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While attending a Leadership Conference last week, I heard the word fear far more times than I care to remember.   As with all recurring themes, however, it left me thinking “it must be a topic ripe for this week’s discussion.”  I walked away pondering – What is Fear really, and why are we all so afraid anyway?

Fear, I have gathered, is a negative emotion brought on by the threat of imminent danger.  In life, there is fear of people, places or things, broken relationships and what someone else might think; fear of circumstances, change, and, yes, fear of the unknown to name a few.  We tend to fear anything we perceive as a threat, and it appears it is largely connected to what we do not know or, better, understand.

Not being a psychologist, psychiatrist, or even psychotherapist, I do not pretend to be an expert on fear.  Nevertheless, a few things seem clear.  Fear is a matter of perception, and as I have heard most of my life – perception is reality.  Fear traps you in your own body and prevents you from discovering who you really are and the true meaning of life.  Fear strips you of hope and leaves you in despair.  Fear robs you of courage and spiritual victory.  Left unchallenged, it keeps you bound and prevents you from reaching your very destiny.  The fact is, wherever we allow fear a foothold, it will set up residence and stay as long as welcomed.   Make no mistake; fear is not a friend!  Fear causes you to overreact, lash out, and worry about things over which you have little to no control.  Truth told, some of us have feared for so long that we can no longer recognize its behaviors for what they are or amount to – FEAR!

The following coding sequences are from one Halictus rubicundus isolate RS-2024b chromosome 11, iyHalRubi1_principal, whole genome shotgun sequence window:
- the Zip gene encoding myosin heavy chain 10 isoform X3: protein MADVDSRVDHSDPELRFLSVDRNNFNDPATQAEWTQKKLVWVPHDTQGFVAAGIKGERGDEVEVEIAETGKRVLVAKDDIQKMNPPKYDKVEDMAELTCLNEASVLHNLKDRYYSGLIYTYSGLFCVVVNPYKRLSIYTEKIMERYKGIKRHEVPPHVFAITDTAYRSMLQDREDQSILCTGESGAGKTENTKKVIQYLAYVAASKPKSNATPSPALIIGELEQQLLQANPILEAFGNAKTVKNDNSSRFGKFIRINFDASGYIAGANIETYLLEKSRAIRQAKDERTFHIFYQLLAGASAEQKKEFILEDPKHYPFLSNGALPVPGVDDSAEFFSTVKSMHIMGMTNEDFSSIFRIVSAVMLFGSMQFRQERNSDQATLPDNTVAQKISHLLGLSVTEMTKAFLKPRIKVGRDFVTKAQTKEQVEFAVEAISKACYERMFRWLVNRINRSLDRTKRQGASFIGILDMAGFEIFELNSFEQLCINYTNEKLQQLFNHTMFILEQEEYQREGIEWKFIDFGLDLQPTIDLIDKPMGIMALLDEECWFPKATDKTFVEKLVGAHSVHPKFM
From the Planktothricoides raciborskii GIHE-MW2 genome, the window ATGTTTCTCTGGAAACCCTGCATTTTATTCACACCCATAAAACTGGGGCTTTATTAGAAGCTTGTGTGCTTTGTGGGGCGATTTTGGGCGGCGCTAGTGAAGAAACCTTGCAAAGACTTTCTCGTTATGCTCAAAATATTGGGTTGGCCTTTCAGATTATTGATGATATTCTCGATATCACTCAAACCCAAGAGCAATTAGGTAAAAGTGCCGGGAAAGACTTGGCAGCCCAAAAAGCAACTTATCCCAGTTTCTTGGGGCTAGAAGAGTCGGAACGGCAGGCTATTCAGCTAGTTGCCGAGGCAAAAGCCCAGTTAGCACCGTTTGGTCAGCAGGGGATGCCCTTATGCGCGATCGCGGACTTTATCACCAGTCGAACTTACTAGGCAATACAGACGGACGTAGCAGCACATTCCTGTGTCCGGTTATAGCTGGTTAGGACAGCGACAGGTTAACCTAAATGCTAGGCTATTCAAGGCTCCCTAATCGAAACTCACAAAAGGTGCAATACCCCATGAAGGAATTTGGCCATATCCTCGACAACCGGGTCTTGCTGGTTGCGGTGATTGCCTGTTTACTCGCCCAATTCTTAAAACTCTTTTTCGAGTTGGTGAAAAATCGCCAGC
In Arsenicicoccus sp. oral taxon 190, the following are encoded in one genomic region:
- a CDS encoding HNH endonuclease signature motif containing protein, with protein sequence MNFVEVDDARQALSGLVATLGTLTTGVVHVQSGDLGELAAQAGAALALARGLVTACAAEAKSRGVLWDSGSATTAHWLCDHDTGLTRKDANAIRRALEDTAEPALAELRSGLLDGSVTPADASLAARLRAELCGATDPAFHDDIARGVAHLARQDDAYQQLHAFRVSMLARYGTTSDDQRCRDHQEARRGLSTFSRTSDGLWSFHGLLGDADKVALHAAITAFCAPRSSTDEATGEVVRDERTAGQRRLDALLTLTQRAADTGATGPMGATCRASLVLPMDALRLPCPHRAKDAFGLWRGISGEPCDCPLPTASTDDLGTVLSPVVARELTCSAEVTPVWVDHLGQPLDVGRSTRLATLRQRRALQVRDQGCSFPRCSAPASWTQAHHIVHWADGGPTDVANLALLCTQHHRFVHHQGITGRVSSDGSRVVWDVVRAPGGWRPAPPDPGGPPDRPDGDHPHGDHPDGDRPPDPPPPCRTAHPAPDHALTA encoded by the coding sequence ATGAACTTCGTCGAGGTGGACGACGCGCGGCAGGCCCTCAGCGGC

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But if you no longer want fear to stymy you, perhaps you have stumbled across just the right post to help you turn your life’s page from fear to a more powerful force.  For in reality, stripped of its perceived power fear CAN be defeated.  You have the power to change your perception and correspondingly your reality.  Yet there is only one thing I know powerful enough to defeat fear.  That one thing is faith, and it starts with you not the paralysis that has stopped you in your tracks.